If you are into wine, here is a suggestion for a wine and food trip where you can discover full-bodied red wines from the Italian northern region of Piemonte. I will focus on Langhe, part of the much bigger area known as Langhe, Roero and Monferrato. It is here that the widely known red wine Barolo is grown and produced, taking its name from one of the villages.
Starting from 1896, the Italian Ministry of Agriculture demarcated the Barolo production zone to include the villages of Barolo, La Morra, Castiglione Falletto, Serralunga d’Alba and the northern half of Monforte d’Alba, later joined by Novello, Cherasco, Diano d’Alba, Grinzane Cavour, Roddi and Verduno.
Nebbiolo is the grape variety from which it is produced. What I learned from my wine tour is that with Nebbiolo you can make 4 types of wines: Roero, Nebbiolo, Barolo and Barbaresco. Some relate the name of this grape to the Italian word for fog, nebbia, a frequent visitor to this part of the country. The landscape is quite stunning and on sunny days you can see the Alps from here. On foggy days you can’t see anything half a meter from you.
Exploring the area by car gives you the possibility to enjoy the landscape. Each village has its stunning views and charm. The roads are dotted with wineries. In the map below you can see the villages. You can use it to make an itinerary.
I stayed in the village of Novello. Besides its small size, has an original castle, currently being renovated into a hotel. There are many castles in the area, the most famous of which is the one in Grinzane Cavour. This is where Camillo Benso di Cavour lived. He started there as a mayor, later moving to the city of Turin from which he became the mastermind behind Italy’s unification in 1861. Turin at that time was declared Italy’s first capital city and was in the region of the ruling monarchs, the Savoy.
Booking an apartment via Airbnb is easy and if you are a group of 3 people I would recommend contacting Carla and Alfredo, who rents the lower part of their house overlooking the village and the adjacent valley. Nice, clean and comfortable place for exploring the area.
Carla recommended me various restaurants, and I chose Il Grecale. A dogmatic person would think that if you are surrounded by hills rather than sea to focus on fish would be self-defeating, considering that meat is a big protagonist of the local cuisine, but I like daring choices and looking outwards. Desiring something from far away keeps us on a steady journey to curiosity and knowledge.
Booking a wine tour with Piemonte on Wine
You can make use of the excellent free booking service by Piemonte on Wine. You can do some preliminary research on their website and then either call them or email them so that they arrange directly with the wineries the time of your visit. The cost of wine tasting vary but it ranges between 5 and 15 euros. You get an explanation and some grissini with it. If you enjoyed the wine you can buy the bottles directly onsite.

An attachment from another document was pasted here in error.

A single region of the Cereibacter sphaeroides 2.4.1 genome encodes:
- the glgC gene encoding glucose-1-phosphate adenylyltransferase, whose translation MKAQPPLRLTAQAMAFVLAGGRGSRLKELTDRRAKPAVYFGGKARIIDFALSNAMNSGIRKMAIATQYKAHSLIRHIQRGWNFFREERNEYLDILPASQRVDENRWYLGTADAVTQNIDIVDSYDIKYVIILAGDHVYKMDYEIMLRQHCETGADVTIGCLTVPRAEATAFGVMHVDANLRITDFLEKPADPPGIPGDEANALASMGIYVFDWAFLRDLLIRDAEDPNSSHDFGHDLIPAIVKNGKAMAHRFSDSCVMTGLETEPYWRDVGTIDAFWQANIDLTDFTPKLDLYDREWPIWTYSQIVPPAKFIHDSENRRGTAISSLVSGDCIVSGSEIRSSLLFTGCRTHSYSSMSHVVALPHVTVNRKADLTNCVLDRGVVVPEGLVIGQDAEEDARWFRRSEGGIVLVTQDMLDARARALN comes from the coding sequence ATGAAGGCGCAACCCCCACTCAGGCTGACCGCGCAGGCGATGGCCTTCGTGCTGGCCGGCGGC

If you don’t have a lot of time to stay in the area, you can squeeze two tours. You could focus on a big winery, such as Fontanafredda, producing some 7.5 millions bottles per year and end with a much smaller one like Rocche Costamagna, producing in the region of 90.000-100.000 bottles.
The area is not just picture perfect, dotted with castles; it is infused with significant history. This part of the country was a hotbed for the resistance movement during the Second World War. It provided inspiration to many important writers such as Cesare Pavese and Beppe Fenoglio. Literature and music are at the centre of the yearly festival in the hills called Collisioni, taking place in Barolo every July. Placebo will celebrate 20 years of their career. I bet they will open a nice bottle of Barolo to that!
The Vineyard Landscape of Piedmont: Langhe, Roero and Monferrato has been inscribed to the UNESCO World Heritage List since 2014. As it is relatively new, information is available largely in Italian. The area cuts across three provinces, Asti, Cuneo and Alessandria. Rivalries between cities make it more difficult to share best practices among them. These issues should obviously be surpassed in order to create the conditions to receive more people, as this type of slow tourism can appeal to many, and it does not need to be exclusive. On such a trip you can learn about the constant struggle man faced with nature in shaping its landscape, history and enjoy good wine and food.
It is likely that in the next few years Culturaal will take different journeys to explore the area. So stay tuned for more tips.
If you go
Fly to: Torino, Milano Malpensa, Milano Linate
Book a wine tour: www.piemonteonwine.it
Find out more: The association Strada del Barolo e grandi vini di Langa promotes the area and its wines. It gathers together over 100 wine producing companies, restaurants, B&Bs, hotels, museums, shops and wine houses.
Photos: Giacomo Facci, Antonio Rino Gastaldi, Ludovico Caldara. Culturaal, Beppe Simone CC BY-SA 4.0 – Map: © Strada del Barolo e grandi vini di Langa, edited by Federico Salzotti – Archeòtipo srl